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You might wonder why people have put radio stations on ships, forts and other structures. Ever since radio started, governments have wanted to control it and claim the airwaves for themselves. Unfortunately for governments, radio signals do not recognise national boundaries, and while they may be able to control broadcasting from their own territory, it has proved difficult for them to control signals from neighbouring countries.

Many governments, especially in Europe, decided that the population would hear what the government wanted them to hear, rather than the other way around. State broadcasting tended to be staid, dull and boring. A number of entrepreneurs soon realised they could get around this, by broadcasting from one country into another. During the 1930's, a number of English language stations, based in France, broadcast popular programmes to Britain. The only problem with this was that a friendly neighbouring country was needed.

The next logical step was to go the "no mans land" of international waters, outside a countries boundaries. The offshore radio stations of the 1960's and since, have used this method.

The offshore radio stations, popularly known as "pirate" radio stations, by broadcasting from international waters were not illegal. They were simply outside of the law of the countries to which they broadcast.

RADIO CAROLINE  A very potted history

Radio Caroline, probably the most famous European offshore radio station, made her first broadcast on Easter Saturday 1964, from the MV Caroline, anchored in the River Thames estuary. She was soon joined by a number of other offshore radio stations on ships and abandoned wartime anti-aircraft forts. Radio Atlanta, from the MV Mi Amigo joined Caroline in May 1964. A few months later the stations merged, with Atlanta's ship Mi Amigo becoming Caroline South. The larger MV Caroline sailed north, to a position off the Isle of Man, and became Radio Caroline North.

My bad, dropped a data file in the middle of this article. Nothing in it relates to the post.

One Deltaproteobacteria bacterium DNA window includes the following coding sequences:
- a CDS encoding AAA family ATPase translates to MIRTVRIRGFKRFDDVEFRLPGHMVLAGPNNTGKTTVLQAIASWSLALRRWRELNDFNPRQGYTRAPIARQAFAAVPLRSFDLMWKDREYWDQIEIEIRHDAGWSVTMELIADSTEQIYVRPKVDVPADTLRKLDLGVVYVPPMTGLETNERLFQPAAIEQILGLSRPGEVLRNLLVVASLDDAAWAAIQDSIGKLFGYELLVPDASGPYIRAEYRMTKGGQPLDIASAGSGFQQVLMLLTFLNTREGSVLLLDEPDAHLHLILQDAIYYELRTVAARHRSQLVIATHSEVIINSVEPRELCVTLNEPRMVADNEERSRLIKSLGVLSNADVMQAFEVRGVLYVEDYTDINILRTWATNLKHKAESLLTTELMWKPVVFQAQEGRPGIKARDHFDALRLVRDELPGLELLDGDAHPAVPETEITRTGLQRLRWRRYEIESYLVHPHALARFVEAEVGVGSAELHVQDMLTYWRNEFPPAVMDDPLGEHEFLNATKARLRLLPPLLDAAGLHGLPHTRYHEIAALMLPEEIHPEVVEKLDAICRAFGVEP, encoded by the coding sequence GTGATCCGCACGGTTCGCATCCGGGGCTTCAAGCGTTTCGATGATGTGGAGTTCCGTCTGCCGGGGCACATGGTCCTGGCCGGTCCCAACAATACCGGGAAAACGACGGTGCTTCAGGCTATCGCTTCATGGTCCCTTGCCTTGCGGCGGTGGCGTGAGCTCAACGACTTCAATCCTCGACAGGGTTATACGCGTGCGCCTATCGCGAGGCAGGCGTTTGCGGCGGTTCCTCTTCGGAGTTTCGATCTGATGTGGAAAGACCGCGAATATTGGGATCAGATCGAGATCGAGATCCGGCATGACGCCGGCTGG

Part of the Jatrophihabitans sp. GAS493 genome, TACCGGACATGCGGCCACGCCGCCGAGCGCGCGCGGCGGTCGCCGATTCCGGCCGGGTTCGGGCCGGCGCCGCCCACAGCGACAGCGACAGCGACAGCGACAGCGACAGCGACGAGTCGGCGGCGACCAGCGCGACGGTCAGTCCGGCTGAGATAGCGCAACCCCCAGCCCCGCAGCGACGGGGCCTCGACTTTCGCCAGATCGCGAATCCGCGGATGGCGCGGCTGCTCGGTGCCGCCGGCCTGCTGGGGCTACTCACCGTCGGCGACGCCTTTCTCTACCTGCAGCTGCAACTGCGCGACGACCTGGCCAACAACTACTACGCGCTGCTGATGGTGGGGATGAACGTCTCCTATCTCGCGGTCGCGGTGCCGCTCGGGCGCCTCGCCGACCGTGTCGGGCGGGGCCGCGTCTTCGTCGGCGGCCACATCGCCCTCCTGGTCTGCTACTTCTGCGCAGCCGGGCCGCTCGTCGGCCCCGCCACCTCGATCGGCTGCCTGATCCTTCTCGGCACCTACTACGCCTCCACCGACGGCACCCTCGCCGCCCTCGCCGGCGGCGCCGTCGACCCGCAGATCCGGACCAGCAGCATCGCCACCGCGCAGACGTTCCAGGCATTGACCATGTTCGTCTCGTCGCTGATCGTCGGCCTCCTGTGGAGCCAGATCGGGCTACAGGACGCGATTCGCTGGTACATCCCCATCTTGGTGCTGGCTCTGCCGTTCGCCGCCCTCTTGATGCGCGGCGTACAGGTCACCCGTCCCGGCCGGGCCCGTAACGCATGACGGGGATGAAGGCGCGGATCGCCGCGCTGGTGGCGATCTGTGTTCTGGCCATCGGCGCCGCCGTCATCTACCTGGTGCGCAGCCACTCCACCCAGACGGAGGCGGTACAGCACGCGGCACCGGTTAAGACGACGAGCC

In August 1967, the British Government passed the Marine Broadcasting Offences Act, making it illegal for British people to be involved with an offshore station. The other stations off the British coast closed down, but Radio Caroline continued broadcasting until March 1968, when both her ships were seized in a dispute over unpaid debts.

Radio Caroline returned briefly during the 1970 UK General election campaign, broadcasting from Radio Northsea International's ship. In 1972, both original Caroline ships, which had been in a harbour in Holland were sold at auction. The MV Caroline was scrapped, but the Mi Amigo was purchased by a Dutch free radio group and returned to the air a few months later.

This second incarnation of Radio Caroline broadcast, initially off the Dutch coast and later off the English coast, until the Mi Amigo sank during storms in March 1980.

Most people though this was the end of the story, but like a phoenix Caroline rose again. A new ship was purchased - the Ross Revenge, and in August 1983, the sound of Caroline was heard again. There was something of an offshore radio revival, when Laser 558 joined Caroline in the mid-80's.

Radio Caroline made its last offshore broadcast in November 1990, shortly before new UK legislation came into force, making this form of broadcasting extremely difficult. The Ross Revenge stayed at sea, while a way around the new law was looked at. Unfortunately, where the authorities had failed, nature succeeded and Caroline's ship ran aground on the Goodwin Sands, a notorious graveyard for ships, at the end of 1991.
The Ross Revenge is still undergoing major repairs, mostly carried out, and funded by volunteers. The ultimate role for the ship remains undecided, but it is clear she will never be used for broadcasting again as an offshore station.

Visit  The Radio Caroline Story